How Nurses Are Often Undervalued
There are really two parts to helping and healing a patient when at any hospital. The first, and often considered the most important part, are the doctors. They examine, diagnose, and declare with a breath of confidence that they will do everything in their power to fix you. However, standing all day next to the shining and determined doctor is the second part of hospitalization treatment; the often times overlooked part which is otherwise known as, the nurse.
Feeling At Ease
While the doctor is preparing for surgery, the warm and comforting nurse is there to make sure you mentally and emotionally feel better and relaxed. They treat you with a sincerity and concern that often goes beyond that of the doctor, and at the end of the whole ordeal, you have them to equally thank for making the experience less scary and intense than it could have been.
Education And Experience
In the United States alone, nursing fills up over 2.6 million jobs, and that number is growing every year. However, the increase of registered nurses isn’t solely due to the vast amount of people who go into the profession with determination and an honest goal to want to help and comfort patients. Rather, a number of nurses the country gains or drops have become a sort of supply and demand system with figures and stats to reel in or cut out nursing staff. Education has appeared in the form of advertised online courses, making the whole process seem like an investment opportunity to simply qualify a nurse and move on. In reality, there is so much more to the learning process than that. When more are needed, the education system seeks to “produce” nurses, rather than cultivate, inspire, and motivate them to pursue this very career. So, on top of all the other challenges and ordeals, nurses go through every day, many of them are left finding time to further their education in their own time, attending orientations and classes so they can become a better and more qualified nurse.
The Easy Life? Not Quite
From time to time you may come across a nurse who isn’t as motivated to connect with you or make sure you are fine before a procedure, but in no way does that mean all or even most of them are the same. In fact, that particular nurse might be one of the most sincere and motivated as can be, but you only get to see what they go through when they are treating you as an individual. So, let’s step back and see just how much nurses often deal with. First of all, the insanely lengthy shifts. People don’t need medical attention from just 9 to 5; accidents happen every hour, of every day, of every week. To cater for this need, nurses often work 14 hour shifts or even more; can you imagine 14-hour shifts? That's about the average person's sleep and working shift combined to make one nurse's single shift. Not forgetting, anything can happen in that time at work. The day of a nurse cannot be solidly planned, for example, one minute that longed for scheduled break is imminent, but then all of a sudden emergency calls and they need to be elsewhere asap, throwing everything else on the back burner. Therefore it’s almost a relief when a nurse gets to work through a whole shift where all they had to do was check on the scheduled patients, and even that is a large amount of work. These long shifts don't consist of simply sitting at a desk. They often have to stand and walk for almost the entire time. Because of this, they often need to wear the best shoes for nurses available, otherwise, those 14 hours can be more work than it already has to be. As one can imagine, working long shifts has it’s major inconveniences and difficulties that affect one's health. One of the most frequent problems nurses face is their lack of exercise and poor diets. In a busy working day or night, nurses often only have time to eat a snack out of convenience rather than to sit down and have a properly enjoyable meal. Pair that with no time to get a short workout, even a small jog, and many nurses have periods of unhealthy lifestyles, not by choice, but by inability and lack of time. Along with that is the lack of sleep that some choose to live with. A power nap here or there might be all they get in a days work, and that is hardly enough for a nurse to properly do their job.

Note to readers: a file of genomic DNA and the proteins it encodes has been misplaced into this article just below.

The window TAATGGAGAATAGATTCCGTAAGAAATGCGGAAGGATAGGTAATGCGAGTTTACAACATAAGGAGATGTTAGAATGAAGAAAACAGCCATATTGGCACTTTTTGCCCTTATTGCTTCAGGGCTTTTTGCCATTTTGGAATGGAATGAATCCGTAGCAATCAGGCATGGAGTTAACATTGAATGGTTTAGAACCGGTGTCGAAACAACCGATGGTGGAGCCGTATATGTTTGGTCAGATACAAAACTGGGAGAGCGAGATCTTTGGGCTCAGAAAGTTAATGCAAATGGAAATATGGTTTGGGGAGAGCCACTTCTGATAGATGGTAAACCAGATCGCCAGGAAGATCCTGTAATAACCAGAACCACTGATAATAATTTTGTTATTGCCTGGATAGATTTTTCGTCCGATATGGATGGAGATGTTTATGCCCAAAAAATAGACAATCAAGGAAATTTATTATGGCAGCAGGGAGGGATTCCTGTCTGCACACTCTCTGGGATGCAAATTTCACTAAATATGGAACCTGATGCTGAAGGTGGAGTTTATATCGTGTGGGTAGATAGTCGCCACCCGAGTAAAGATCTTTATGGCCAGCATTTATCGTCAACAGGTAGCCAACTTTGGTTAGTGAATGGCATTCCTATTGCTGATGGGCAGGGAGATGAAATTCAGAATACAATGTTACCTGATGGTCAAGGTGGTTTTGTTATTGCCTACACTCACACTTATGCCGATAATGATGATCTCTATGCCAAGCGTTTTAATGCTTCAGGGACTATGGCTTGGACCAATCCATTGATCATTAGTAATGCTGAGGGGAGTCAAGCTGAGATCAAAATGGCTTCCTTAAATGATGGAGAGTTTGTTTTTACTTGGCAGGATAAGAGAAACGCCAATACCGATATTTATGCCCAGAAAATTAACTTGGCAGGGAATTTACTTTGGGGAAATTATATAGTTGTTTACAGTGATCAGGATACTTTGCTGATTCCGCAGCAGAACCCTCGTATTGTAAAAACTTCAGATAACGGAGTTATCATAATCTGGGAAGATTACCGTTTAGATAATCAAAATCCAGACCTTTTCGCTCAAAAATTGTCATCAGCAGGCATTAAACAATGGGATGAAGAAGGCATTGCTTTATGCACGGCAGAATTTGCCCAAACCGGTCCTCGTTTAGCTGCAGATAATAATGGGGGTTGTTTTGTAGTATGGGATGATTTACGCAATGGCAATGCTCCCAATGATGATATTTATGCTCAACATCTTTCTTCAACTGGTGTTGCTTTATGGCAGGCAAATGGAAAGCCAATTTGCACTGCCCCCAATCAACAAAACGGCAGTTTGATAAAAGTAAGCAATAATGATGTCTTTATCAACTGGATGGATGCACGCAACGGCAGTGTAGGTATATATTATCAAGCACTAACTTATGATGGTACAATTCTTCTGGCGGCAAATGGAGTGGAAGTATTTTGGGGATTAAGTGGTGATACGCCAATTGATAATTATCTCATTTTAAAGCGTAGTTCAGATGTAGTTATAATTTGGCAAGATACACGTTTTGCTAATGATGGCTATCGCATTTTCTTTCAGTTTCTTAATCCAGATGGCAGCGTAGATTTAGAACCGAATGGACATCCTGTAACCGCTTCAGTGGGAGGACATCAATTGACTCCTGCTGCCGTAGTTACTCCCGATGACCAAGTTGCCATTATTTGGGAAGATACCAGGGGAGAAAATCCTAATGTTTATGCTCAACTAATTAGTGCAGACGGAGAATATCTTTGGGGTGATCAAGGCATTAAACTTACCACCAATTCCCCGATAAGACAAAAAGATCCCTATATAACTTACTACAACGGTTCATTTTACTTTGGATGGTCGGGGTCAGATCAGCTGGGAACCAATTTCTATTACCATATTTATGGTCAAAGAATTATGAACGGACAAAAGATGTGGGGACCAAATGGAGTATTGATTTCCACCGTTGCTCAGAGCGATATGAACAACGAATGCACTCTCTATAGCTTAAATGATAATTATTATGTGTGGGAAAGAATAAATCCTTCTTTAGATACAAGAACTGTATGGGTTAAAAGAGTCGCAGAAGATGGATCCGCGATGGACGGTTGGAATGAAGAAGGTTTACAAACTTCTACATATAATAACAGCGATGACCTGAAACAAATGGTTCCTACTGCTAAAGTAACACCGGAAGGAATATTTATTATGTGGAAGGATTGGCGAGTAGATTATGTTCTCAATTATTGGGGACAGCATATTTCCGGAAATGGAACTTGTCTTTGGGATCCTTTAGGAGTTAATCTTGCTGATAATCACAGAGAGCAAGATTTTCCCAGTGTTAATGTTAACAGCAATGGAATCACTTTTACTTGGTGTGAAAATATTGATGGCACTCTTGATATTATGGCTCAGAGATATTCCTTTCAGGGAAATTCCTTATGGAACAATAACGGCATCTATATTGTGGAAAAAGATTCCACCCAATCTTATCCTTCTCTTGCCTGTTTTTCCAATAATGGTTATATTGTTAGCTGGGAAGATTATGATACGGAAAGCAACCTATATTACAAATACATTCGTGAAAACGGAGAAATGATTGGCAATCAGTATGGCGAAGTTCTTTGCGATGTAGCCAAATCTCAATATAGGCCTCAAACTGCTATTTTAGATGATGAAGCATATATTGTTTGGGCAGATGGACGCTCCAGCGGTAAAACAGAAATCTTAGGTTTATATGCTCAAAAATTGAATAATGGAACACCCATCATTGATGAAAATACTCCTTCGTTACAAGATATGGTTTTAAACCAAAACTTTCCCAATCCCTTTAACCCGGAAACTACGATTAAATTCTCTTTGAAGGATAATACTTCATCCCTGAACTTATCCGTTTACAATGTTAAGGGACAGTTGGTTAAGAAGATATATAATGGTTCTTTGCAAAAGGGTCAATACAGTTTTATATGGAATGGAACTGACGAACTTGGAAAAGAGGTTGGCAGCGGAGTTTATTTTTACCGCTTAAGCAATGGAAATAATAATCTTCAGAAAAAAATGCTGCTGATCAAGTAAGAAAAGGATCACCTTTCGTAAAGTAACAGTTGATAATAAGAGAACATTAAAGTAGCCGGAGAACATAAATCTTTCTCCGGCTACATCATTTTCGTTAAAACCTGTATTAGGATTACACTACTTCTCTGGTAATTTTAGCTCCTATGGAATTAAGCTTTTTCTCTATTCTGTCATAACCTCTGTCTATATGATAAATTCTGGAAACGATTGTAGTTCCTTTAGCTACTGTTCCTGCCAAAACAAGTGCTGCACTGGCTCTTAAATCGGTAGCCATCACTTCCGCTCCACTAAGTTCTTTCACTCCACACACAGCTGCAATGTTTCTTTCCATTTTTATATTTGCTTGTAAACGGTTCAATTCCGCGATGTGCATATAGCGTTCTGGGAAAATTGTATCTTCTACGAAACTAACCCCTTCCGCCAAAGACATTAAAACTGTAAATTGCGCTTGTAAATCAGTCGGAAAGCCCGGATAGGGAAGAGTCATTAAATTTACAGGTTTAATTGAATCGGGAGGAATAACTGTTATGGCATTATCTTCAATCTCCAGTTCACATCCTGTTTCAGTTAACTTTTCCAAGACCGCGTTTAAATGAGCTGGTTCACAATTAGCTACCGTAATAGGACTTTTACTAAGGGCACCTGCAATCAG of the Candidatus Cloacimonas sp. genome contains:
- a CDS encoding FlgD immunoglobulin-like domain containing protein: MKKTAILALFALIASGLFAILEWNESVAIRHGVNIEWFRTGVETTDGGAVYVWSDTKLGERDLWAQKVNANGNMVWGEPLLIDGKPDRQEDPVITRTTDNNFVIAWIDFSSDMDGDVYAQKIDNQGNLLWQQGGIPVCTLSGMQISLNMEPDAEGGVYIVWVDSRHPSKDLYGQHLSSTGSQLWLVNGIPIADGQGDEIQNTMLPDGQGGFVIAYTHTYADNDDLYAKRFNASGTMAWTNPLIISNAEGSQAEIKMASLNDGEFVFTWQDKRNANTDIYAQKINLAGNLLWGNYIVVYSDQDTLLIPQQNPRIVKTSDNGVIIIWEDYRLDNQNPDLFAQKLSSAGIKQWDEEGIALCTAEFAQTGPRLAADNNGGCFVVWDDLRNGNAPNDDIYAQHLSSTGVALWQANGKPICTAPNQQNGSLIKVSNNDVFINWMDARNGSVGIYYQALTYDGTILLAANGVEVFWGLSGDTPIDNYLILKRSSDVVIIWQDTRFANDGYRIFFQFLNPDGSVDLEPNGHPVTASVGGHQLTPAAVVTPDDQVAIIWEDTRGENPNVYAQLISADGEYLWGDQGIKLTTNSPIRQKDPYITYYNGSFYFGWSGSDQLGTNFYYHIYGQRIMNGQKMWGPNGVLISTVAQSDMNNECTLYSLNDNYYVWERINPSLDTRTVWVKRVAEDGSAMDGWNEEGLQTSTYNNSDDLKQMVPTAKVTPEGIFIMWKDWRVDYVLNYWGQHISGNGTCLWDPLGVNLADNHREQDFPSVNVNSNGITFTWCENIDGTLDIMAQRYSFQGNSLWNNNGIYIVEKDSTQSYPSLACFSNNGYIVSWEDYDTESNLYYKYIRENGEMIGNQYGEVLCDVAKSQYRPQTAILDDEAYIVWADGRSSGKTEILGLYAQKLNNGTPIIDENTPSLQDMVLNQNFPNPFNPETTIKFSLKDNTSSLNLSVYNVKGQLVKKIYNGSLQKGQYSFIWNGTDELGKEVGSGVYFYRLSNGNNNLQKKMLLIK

Wait. What About Nursing Salary?
Above all this is the nurse's salary. According to payscale.com the average salary of a nurse in the United States is $58,000. Although this may be a high figure to comprehend for some, compared to the hours and effort, it isn't a great deal of money. On the higher end, a registered nursing salary can be upwards of $80,000 - $90,000 per year, but that is a low percentage and is often in metro areas such as New York or San Francisco, where the living cost is extremely high. Going down to the lower end of the scale which differs across states, nurse salaries can be somewhere between $40,000 - $50,000 thousand a year, which is not great considering colleagues elsewhere earn much more for the same job specification. Some even work for as low as $30,000 thousand a year, so they don’t exactly do this for the money.
So, Why National Nurses Week Then?
So next time you are in a hospital, keep in mind that although the doctor is the one who will ultimately try to heal you, your hardworking registered nurse deserves just as much thanks. To celebrate their irreplaceable role in health care by recognizing events such as national nurses week is only fair. They possess many qualities we can only wish for, and go through a lot on a daily basis, much more than most of us can handle and yet they are still often underrated and undervalued. Appreciation for nurses needs to improve because they are the backbone of hospitals and medical facilities not only in the US but across the globe. So, what's not to love about nurses?
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